At 5:51 and again at 6:58, you get another pedal close-up; notice that he uses heels and toes of both feet for the complex pedalboard part. It is easy to understand why, with both hands and feet working, he needs someone else to turn his pages for him! At 8:31, listen for the deep rumble of the lowest pipes. View this video here[].

You won’t want to miss hearing the Toccata played on an angelic organ, now known as a glass harp. There are rows of glasses and two performers play the music by rubbing the rims of the glasses. Click here[]  for the Toccata and here[] for the Fugue.

Popular music like the Toccata and Fugue attracts those who want to arrange it for other instruments. Here are some fun links:

The Toccata is shown in bar graph version here[]. This is a different way to show the high and low and overlapping notes as they are played.

The music is played by two very nimble, energetic men on a floor keyboard at the FAO Schwartz Toy Store in New York City here[].

For an amateur version played on a soprano recorder click here[].

Be sensitive to your children’s interests and stop while they are still interested. Use the power of the Internet to acquaint your family with great music.5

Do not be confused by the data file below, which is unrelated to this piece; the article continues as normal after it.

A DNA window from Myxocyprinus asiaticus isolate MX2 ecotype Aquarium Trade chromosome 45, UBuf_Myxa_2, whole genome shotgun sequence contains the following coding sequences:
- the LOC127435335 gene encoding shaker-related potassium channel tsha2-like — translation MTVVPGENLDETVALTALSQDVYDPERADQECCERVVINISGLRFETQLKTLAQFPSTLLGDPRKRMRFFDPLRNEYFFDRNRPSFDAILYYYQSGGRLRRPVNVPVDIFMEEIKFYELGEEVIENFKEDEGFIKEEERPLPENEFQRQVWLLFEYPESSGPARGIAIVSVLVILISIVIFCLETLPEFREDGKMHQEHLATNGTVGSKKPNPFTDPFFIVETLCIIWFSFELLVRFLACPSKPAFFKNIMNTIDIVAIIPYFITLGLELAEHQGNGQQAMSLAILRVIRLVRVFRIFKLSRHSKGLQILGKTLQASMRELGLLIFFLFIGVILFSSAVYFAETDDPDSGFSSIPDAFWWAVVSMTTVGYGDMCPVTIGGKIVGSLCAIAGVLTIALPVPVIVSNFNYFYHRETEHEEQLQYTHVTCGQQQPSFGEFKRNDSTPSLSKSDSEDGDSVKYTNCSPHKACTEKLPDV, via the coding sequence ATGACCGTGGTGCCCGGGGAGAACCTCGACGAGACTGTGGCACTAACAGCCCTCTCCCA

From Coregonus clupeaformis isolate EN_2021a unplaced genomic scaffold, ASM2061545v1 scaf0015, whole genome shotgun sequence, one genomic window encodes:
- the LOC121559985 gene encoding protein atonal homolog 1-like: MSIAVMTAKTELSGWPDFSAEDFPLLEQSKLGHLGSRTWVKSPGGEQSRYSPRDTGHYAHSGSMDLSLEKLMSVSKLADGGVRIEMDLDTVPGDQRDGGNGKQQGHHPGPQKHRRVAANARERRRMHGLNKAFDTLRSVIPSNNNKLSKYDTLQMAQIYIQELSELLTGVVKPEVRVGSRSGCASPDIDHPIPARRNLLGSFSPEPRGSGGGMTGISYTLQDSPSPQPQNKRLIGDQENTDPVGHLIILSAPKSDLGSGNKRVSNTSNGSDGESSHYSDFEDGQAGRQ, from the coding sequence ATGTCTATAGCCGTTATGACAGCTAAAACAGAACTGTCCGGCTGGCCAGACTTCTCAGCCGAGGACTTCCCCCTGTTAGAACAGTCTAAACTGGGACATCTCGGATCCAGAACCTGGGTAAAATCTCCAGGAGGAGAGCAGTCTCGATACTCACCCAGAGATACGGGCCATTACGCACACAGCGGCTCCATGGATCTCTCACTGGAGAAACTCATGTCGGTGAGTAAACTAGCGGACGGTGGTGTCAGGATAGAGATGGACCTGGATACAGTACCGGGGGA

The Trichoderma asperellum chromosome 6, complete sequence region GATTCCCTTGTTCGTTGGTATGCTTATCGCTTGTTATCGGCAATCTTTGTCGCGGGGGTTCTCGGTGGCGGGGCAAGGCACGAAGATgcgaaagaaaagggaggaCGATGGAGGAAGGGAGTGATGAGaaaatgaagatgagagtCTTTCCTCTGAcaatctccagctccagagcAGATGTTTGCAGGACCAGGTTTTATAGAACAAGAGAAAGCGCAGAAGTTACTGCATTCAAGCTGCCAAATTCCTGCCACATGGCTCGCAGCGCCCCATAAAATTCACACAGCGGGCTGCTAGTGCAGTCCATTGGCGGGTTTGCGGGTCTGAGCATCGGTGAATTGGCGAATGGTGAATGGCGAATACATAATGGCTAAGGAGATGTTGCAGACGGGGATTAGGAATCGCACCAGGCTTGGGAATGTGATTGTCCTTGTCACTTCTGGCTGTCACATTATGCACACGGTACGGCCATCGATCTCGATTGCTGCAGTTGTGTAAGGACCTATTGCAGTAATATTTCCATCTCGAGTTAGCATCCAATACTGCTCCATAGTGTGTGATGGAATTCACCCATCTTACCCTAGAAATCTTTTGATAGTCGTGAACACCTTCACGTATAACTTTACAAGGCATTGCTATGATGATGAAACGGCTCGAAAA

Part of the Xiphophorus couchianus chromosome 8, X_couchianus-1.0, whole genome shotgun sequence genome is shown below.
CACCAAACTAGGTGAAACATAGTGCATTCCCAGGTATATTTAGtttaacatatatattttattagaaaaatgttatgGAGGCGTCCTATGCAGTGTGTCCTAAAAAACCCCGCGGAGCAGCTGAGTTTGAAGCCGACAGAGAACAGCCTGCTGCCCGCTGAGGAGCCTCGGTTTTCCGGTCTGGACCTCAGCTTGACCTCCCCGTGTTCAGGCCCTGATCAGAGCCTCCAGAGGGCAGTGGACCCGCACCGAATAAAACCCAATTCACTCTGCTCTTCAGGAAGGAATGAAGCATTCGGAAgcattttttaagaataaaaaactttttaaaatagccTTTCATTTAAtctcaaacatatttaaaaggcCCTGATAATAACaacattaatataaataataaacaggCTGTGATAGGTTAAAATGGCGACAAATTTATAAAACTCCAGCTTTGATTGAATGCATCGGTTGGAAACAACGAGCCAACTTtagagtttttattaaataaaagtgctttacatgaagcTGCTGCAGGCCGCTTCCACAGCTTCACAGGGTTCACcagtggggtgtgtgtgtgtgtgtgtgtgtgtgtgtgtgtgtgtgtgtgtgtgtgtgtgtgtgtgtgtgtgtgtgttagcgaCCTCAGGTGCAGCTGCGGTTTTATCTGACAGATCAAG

Marcia K. Washburn holds degrees in elementary and music education. She homeschooled her five sons for nineteen years. This article is adapted from “Hands-On Homeschooling” in the Management for Moms series by Marcia K. Washburn. See this and other homeschool resources at .

1. Psalm 100:1-2; Psalm 98:1, 4-6; Ephesians 5:18-20.


3. Usually I recommend starting with such favorites as Carnival of the Animals (Saint-Saëns) or Peter and the Wolf (Prokofiev). I have selected a more mature piece because it is often older students who are most resistant to classical music. This piece will interest your little ones, too, but not in the obvious ways that story-based compositions do.

4. 4:15 means four minutes, fifteen seconds into the piece. Hover your cursor over the red line at the bottom of the picture to check the time elapsed.

5. For classical, folk, patriotic, and sacred listening lessons; music reading; and much more for all ages, see Beethoven Who? Family Fun with Music at

Copyright, 2013. Used with permission. All rights reserved by author. Originally appeared in The Old Schoolhouse® Magazine, the family education magazine, November/December 2013. Read the magazine free at or read it on the go and download the free apps at to read the magazine on your mobile devices.

Leave a comment

Your email address will not be published. Required fields are marked *